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Enlarge (credit: MirageC | Getty Images)

Algorithms play a growing role in our lives, even as their flaws are becoming more apparent: a Michigan man wrongly accused of fraud had to file for bankruptcy; automated screening tools disproportionately harm people of color who want to buy a home or rent an apartment; Black Facebook users were subjected to more abuse than white users. Other automated systems have improperly rated teachers, graded students, and flagged people with dark skin more often for cheating on tests.

Now, efforts are underway to better understand how AI works and hold users accountable. New York’s City Council last month adopted a law requiring audits of algorithms used by employers in hiring or promotion. The law, the first of its kind in the nation, requires employers to bring in outsiders to assess whether an algorithm exhibits bias based on sex, race, or ethnicity. Employers also must tell job applicants who live in New York when artificial intelligence plays a role in deciding who gets hired or promoted.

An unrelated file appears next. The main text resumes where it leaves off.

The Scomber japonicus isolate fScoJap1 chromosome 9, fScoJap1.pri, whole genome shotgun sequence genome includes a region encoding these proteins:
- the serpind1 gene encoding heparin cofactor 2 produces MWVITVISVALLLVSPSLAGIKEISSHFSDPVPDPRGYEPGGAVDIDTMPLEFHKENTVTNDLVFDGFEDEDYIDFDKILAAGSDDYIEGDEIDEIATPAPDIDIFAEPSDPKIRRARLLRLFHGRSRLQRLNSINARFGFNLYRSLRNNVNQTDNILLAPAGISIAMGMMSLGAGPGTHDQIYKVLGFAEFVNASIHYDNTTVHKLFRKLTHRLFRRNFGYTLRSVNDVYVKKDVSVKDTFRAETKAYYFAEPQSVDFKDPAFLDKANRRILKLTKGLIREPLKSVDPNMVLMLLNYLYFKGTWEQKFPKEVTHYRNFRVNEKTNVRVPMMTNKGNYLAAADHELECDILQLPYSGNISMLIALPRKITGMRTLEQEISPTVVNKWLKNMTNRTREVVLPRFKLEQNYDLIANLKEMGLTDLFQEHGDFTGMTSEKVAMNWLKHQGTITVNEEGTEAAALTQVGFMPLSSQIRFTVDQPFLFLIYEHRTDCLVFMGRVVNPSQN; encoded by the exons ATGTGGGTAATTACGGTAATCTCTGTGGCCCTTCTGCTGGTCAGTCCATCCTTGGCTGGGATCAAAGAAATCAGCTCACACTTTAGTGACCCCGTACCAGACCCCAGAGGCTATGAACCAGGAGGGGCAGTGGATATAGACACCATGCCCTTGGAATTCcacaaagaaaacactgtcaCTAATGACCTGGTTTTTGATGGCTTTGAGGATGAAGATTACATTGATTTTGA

In Washington, DC, members of Congress are drafting a bill that would require businesses to evaluate automated decision-making systems used in areas such as health care, housing, employment, or education, and report the findings to the Federal Trade Commission; three of the FTC’s five members support stronger regulation of algorithms. An AI Bill of Rights proposed last month by the White House calls for disclosing when AI makes decisions that impact a person’s civil rights, and it says AI systems should be “carefully audited” for accuracy and bias, among other things.

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Original Source: arstechnica.com